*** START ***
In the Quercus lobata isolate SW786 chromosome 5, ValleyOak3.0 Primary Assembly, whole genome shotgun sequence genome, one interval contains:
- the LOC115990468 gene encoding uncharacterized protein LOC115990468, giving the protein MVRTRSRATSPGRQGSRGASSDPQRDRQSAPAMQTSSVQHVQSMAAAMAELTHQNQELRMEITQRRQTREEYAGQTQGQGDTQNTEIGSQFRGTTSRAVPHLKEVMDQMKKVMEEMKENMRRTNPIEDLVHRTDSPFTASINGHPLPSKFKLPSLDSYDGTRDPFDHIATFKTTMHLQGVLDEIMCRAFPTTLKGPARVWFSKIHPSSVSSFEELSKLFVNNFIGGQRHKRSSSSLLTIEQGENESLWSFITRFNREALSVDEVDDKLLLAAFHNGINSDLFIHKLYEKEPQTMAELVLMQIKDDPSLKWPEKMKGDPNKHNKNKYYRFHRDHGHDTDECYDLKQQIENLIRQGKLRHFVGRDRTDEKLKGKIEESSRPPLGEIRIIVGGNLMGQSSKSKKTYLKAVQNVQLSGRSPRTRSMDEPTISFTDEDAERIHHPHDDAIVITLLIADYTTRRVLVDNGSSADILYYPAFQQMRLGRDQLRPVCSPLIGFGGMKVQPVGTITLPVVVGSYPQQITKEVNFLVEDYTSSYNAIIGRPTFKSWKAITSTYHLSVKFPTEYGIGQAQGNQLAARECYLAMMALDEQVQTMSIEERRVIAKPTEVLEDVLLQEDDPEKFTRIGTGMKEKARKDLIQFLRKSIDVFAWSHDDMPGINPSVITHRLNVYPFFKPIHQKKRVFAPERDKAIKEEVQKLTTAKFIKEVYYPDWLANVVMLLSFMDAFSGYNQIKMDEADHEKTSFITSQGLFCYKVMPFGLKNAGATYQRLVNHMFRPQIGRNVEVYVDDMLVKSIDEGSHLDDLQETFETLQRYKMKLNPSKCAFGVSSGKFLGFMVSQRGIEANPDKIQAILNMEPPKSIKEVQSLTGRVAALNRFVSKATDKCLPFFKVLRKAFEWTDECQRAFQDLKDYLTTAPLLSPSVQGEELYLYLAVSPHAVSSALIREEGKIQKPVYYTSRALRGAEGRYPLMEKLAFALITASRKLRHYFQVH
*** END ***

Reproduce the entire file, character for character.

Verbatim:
In the Quercus lobata isolate SW786 chromosome 5, ValleyOak3.0 Primary Assembly, whole genome shotgun sequence genome, one interval contains:
- the LOC115990468 gene encoding uncharacterized protein LOC115990468, giving the protein MVRTRSRATSPGRQGSRGASSDPQRDRQSAPAMQTSSVQHVQSMAAAMAELTHQNQELRMEITQRRQTREEYAGQTQGQGDTQNTEIGSQFRGTTSRAVPHLKEVMDQMKKVMEEMKENMRRTNPIEDLVHRTDSPFTASINGHPLPSKFKLPSLDSYDGTRDPFDHIATFKTTMHLQGVLDEIMCRAFPTTLKGPARVWFSKIHPSSVSSFEELSKLFVNNFIGGQRHKRSSSSLLTIEQGENESLWSFITRFNREALSVDEVDDKLLLAAFHNGINSDLFIHKLYEKEPQTMAELVLMQIKDDPSLKWPEKMKGDPNKHNKNKYYRFHRDHGHDTDECYDLKQQIENLIRQGKLRHFVGRDRTDEKLKGKIEESSRPPLGEIRIIVGGNLMGQSSKSKKTYLKAVQNVQLSGRSPRTRSMDEPTISFTDEDAERIHHPHDDAIVITLLIADYTTRRVLVDNGSSADILYYPAFQQMRLGRDQLRPVCSPLIGFGGMKVQPVGTITLPVVVGSYPQQITKEVNFLVEDYTSSYNAIIGRPTFKSWKAITSTYHLSVKFPTEYGIGQAQGNQLAARECYLAMMALDEQVQTMSIEERRVIAKPTEVLEDVLLQEDDPEKFTRIGTGMKEKARKDLIQFLRKSIDVFAWSHDDMPGINPSVITHRLNVYPFFKPIHQKKRVFAPERDKAIKEEVQKLTTAKFIKEVYYPDWLANVVMLLSFMDAFSGYNQIKMDEADHEKTSFITSQGLFCYKVMPFGLKNAGATYQRLVNHMFRPQIGRNVEVYVDDMLVKSIDEGSHLDDLQETFETLQRYKMKLNPSKCAFGVSSGKFLGFMVSQRGIEANPDKIQAILNMEPPKSIKEVQSLTGRVAALNRFVSKATDKCLPFFKVLRKAFEWTDECQRAFQDLKDYLTTAPLLSPSVQGEELYLYLAVSPHAVSSALIREEGKIQKPVYYTSRALRGAEGRYPLMEKLAFALITASRKLRHYFQVH